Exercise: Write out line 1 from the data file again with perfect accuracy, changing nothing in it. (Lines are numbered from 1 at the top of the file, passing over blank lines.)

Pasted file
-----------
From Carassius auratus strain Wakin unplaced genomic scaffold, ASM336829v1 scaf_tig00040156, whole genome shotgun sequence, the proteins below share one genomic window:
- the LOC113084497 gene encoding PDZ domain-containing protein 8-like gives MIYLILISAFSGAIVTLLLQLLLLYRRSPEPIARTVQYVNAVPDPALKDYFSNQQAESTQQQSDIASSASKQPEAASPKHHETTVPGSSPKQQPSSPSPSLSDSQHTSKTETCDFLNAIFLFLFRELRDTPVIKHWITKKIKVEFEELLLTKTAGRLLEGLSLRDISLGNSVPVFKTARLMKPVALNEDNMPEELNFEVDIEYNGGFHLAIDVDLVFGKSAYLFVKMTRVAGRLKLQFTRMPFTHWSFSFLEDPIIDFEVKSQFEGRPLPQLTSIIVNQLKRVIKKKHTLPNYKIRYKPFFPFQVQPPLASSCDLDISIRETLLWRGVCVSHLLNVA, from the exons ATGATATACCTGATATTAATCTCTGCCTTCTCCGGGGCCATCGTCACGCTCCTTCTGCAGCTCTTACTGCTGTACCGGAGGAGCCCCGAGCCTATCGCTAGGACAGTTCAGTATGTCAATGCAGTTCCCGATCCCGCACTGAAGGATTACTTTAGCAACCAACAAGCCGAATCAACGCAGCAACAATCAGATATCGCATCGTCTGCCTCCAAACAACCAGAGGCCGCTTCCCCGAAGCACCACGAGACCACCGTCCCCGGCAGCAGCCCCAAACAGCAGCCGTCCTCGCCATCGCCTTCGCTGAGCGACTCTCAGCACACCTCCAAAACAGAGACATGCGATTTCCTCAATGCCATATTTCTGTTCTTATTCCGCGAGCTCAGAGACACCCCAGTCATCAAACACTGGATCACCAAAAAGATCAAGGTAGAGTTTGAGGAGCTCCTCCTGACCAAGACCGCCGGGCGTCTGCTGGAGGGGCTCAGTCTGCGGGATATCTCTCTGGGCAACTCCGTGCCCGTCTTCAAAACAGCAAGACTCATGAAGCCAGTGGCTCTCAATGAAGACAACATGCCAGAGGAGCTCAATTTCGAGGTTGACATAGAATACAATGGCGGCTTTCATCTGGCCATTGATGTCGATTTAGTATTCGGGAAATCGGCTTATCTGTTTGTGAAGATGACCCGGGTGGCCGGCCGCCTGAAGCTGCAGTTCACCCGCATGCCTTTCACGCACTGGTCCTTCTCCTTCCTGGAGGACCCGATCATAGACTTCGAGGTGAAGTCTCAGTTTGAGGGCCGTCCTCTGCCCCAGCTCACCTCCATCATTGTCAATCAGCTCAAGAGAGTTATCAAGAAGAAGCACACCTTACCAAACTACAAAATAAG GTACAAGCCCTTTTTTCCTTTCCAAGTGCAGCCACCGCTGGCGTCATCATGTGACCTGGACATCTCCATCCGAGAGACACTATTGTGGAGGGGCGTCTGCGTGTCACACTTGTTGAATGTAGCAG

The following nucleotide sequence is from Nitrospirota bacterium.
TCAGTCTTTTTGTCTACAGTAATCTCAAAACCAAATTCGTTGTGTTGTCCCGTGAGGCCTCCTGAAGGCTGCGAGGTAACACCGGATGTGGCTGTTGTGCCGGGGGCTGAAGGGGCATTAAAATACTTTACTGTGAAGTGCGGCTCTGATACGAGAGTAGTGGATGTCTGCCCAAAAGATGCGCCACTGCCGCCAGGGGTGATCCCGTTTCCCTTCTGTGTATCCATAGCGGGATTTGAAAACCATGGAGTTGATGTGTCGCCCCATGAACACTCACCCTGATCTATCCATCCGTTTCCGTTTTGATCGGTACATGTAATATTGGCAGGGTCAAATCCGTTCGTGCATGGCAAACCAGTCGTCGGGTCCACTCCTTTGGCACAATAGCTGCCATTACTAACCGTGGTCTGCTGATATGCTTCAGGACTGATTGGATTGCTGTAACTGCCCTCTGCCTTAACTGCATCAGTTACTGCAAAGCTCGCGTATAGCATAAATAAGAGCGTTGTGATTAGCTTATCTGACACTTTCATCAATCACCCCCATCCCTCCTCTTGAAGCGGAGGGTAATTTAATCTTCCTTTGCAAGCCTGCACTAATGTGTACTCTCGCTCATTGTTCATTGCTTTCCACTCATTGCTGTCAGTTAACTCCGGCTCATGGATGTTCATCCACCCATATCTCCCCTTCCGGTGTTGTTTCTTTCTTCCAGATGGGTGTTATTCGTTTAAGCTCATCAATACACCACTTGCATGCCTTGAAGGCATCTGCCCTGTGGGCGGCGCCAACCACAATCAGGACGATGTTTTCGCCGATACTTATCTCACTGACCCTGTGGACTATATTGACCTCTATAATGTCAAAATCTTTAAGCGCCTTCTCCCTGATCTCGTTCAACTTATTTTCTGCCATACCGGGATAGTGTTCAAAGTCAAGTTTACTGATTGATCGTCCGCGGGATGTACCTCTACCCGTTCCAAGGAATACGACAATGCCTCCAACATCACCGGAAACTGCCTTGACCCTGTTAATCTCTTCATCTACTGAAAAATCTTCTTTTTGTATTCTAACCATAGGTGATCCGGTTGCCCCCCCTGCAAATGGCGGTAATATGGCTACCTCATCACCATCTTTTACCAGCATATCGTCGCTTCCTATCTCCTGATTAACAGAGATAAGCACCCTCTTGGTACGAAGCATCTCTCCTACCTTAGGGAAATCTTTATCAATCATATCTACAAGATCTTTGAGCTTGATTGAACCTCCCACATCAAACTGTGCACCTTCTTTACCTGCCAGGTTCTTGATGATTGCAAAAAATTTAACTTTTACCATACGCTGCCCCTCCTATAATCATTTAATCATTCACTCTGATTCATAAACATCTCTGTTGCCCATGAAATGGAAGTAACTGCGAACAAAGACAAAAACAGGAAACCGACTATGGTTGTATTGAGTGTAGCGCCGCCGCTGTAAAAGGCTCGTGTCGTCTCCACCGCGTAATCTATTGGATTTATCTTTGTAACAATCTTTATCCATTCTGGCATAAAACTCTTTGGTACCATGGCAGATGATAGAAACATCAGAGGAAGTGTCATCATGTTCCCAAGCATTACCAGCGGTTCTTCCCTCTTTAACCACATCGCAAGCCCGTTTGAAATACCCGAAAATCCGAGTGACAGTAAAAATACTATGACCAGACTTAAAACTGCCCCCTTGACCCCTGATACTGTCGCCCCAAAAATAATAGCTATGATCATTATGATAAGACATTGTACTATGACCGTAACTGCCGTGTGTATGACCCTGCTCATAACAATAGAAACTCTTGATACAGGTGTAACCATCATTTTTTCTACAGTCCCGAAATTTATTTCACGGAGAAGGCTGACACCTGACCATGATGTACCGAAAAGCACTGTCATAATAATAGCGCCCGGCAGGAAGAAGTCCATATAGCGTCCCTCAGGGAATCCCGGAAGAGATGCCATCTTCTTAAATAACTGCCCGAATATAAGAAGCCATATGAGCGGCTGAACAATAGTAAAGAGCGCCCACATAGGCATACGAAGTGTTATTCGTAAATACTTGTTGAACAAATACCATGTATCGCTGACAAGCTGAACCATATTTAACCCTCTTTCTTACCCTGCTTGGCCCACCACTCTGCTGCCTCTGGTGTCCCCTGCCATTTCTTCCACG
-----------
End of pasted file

From Carassius auratus strain Wakin unplaced genomic scaffold, ASM336829v1 scaf_tig00040156, whole genome shotgun sequence, the proteins below share one genomic window: